If you’re building an application with very strict availability requirements, then choosing a region with at least 4 AZs might be the best option.

Data transfer between AWS regions can also vary.

Let’s say you want to create data backups between regions. Your main region is N. Virginia and you want to copy all your data to a different region. You would pay $0.02 per GB of data transferred to any region in the world, except Ohio. For data transferred to Ohio, you would pay $0.01 per GB. This is makes Ohio the best option for data backups for N. Virginia, together with an expected lower latency.

Inter-region data transfer

Keep in mind that these prices vary according to the data origin region. There are regions where intra-region data transfer can start at $0.09 per GB (or even more).

Conclusions

  • Building applications that will reliably grow starts with choosing the right AWS region.
  • Not all regions are created equal! There are substantial differences in price, performance, number of AZs and product selection among AWS regions.
  • If you want to have the cheapest prices, best selection of products and highest number of Availability Zones, it really comes down to N. Virginia. This region is followed closely by Ireland, Oregon and Ohio.
  • Sometimes there are requirements that may force you into using a particular region, such as compliance and latency. Barring these, you should stick to any of these 4 regions, preferably N. Virginia.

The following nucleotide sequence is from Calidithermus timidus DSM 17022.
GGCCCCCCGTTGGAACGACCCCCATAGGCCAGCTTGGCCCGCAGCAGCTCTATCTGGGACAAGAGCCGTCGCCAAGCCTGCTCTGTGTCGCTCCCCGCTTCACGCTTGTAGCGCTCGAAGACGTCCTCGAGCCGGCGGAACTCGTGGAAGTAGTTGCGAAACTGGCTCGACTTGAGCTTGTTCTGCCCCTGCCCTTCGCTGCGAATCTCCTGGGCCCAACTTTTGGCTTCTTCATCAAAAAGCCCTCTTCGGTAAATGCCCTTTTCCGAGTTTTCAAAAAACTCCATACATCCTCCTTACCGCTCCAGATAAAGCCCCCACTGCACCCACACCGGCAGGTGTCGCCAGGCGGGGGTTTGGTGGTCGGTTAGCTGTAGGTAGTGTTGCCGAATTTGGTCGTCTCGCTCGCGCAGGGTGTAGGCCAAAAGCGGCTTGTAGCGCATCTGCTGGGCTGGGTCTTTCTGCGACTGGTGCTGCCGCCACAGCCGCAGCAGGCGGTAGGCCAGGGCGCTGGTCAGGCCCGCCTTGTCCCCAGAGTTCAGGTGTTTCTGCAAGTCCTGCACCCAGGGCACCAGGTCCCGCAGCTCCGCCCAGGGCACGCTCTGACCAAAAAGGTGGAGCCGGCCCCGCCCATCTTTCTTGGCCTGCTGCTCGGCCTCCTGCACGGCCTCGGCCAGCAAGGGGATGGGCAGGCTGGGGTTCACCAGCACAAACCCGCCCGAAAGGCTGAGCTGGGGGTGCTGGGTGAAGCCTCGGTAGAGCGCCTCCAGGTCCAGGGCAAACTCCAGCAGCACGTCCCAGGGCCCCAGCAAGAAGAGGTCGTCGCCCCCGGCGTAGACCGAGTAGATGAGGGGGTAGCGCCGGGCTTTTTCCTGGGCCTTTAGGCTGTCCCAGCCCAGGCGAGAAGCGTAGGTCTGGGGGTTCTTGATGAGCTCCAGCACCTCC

• Choosing any region outside of N. Virginia, Ireland, Oregon or Ohio means you could likely pay more and you will have to wait several weeks - even months - before new services are available.
  • Of all regions, Sao Paulo is the one I’d recommend the least. Many architectures would cost close to double compared to the cheapest AWS regions and it has ranked last in all of my inter-region latency tests - plus, you would have to wait several months before new services are available in it.
  • N. California is the US region I’d recommend the least. EC2 charges can be 15%-30% more expensive compared to N. Virginia and it also takes several months before new services are available in it.
  • Ohio is a very interesting region to implement failover for N. Virginia. Oregon has been a very popular region for this purpose, so it’s good to have a new alternative with better latency and the lowest data transfer cost from N. Virginia. Ohio also has a decent service selection. Just keep in mind that there could be some missing services compared to N. Virginia.

As you can see, there are a lot of factors to consider when choosing the right AWS region. Not everything is about proximity to your end users. Choosing your AWS region wisely can save you the pain of overspending thousands of dollars and potentially hindering the growth of your applications.

Ernesto Marquez

ErnestoMarquezProfilePic

I am the Project Director at Concurrency Labs Ltd, ex-Amazon (AWS), Certified AWS Solutions Architect and I want to help you run AWS optimally, so your applications reliably generate revenue for your business.

Running an optimal AWS infrastructure is complicated - that's why I follow a methodology that makes it simpler to run applications that will support your business growth.